On May 26, 2018, Bethany Meyer wrote, What is the best editing process? What steps do you do in what order from beginning to end in the process?
Also, how does one rewrite a part of the story without feeling like you’re not changing anything/the story has gone flat/wanting to pull your hair out?
Christie V Powell wrote back, After I finish the rough draft, I’ll put it aside for a month or two. Then I’ll read it over and make a list of all the scenes. I reorder them into chapters and figure out what scenes are still missing–for my current WIP, I’m using KM Weiland’s story structure to get the big picture–character arcs, theme, and plot–in the right places. Then I go through and get the manuscript to match the new outline. After that I’ll get feedback from beta readers, and go through it several more times, checking for character, dialogue, prose, grammar mistakes, etc. Then I’ll order a physical copy from staples and go over that to see what I missed.
I definitely do feel that I am changing things–but in a good way. The rough draft helped me to discover the themes and overall feel of the story, and then my editing will help me bring to light what I’ve discovered. For instance, I was half-way through the rough draft when I realized that the relationship between two specific characters was going to be a major focus. In editing, I went back and changed the order and added scenes so that this relationship is a bigger part of the story. I figured out that one of the themes is the dangers of extremism verses the importance of communication, so I worked in two different antagonists, each representing opposite extremes.
Wow! Christie V Powell is organized! That sounds like a great approach to revision.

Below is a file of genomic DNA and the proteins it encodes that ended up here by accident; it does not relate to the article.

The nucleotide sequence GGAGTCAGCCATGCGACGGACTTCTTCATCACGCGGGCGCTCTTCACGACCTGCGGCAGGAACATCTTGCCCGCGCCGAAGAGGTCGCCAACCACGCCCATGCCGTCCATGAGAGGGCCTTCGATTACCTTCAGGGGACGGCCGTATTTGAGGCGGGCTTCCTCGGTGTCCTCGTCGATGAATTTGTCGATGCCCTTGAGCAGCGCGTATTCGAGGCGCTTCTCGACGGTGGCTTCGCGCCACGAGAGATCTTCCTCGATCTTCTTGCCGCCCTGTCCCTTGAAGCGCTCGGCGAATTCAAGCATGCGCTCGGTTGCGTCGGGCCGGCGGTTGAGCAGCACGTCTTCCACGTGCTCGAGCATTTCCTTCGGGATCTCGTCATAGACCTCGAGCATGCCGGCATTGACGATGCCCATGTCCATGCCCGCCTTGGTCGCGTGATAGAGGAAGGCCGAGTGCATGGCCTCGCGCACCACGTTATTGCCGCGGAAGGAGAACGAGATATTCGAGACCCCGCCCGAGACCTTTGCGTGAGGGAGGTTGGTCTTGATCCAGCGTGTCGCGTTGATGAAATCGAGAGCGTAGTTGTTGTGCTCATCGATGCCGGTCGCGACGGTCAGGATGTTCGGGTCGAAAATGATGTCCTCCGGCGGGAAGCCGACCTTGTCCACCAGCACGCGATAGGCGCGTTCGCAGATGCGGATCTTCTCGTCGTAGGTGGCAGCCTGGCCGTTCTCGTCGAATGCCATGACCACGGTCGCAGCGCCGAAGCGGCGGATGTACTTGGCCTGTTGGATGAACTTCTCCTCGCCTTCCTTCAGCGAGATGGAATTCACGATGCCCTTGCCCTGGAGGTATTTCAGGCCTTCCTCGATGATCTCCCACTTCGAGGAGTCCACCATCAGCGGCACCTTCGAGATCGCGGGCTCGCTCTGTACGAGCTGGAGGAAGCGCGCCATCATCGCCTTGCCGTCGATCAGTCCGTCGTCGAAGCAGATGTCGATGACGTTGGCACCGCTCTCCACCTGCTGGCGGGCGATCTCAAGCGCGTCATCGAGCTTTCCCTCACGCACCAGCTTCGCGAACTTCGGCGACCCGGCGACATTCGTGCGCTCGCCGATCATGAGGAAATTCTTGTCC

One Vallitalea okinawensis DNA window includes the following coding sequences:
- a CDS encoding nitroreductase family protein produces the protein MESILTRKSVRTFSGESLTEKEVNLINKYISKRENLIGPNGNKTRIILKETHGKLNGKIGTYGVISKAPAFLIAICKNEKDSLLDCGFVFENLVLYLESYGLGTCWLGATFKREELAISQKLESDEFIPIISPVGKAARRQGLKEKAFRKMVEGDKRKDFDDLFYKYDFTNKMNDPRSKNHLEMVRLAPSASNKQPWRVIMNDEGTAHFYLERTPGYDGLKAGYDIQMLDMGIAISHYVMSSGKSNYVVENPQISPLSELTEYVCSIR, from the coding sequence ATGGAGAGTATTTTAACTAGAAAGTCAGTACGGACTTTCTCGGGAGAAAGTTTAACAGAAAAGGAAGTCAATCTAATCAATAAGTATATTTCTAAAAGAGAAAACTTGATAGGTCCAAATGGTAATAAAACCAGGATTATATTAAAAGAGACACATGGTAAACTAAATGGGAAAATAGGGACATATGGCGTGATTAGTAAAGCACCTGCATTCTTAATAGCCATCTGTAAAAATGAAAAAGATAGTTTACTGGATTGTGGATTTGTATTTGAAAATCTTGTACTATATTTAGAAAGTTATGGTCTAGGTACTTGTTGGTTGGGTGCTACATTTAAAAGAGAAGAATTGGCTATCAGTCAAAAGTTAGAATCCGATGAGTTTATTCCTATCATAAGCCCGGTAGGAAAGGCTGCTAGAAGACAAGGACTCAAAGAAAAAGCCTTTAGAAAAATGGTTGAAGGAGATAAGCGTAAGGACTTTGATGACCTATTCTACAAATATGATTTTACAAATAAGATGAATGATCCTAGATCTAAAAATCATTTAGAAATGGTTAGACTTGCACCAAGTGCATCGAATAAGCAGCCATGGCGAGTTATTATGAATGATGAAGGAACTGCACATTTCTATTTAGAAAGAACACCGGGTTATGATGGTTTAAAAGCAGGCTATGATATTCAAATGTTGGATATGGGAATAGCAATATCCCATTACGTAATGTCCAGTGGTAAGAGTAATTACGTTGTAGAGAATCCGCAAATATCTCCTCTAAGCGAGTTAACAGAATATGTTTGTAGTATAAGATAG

Just saying, Bethany Meyer, my hair is thin to begin with, and I feel lucky to have any left!
But I’m less likely to tear mine out in revision, my favorite part of the process, than in writing my first draft, my least favorite part.
It may be helpful for everyone to think about revision as I do: the hardest work is over; I have an entire story–beginning, middle, and end; all I have to do now is make it better.
I’m such a slow writer that when I finish the first draft of a novel, I’ve pretty much forgotten the beginning, so I have to wait only a few days before I can dive back in. But I agree with Christie V Powell that at least some time has to go by. We need that time to be able to see what’s going on in an objective way, not to feel defensive about every word and every scene that we labored to produce.
The feeling that the story has gone flat may come from not waiting long enough before going back into it. Immediately after finishing we are at our most vulnerable to a doubt attack.
Every writer works differently, and I’m not as organized as Christie V Powell, so I just jump back in, and I tend to do everything at once as I go through: character development, dialogue, setting, grammar, word choice, pacing. For me: pacing, pacing, pacing.
As I’m writing my first draft, I’m often aware of aspects that aren’t working well that I will need to address in revision, so I make a note at the very top of my manuscript. For example, in my WIP, the relationship between my MC and her grandfather is super important, but I don’t think I’ve revealed it enough, and I haven’t developed the grandfather’s personality fully. So I have a note about that at the top of page 1.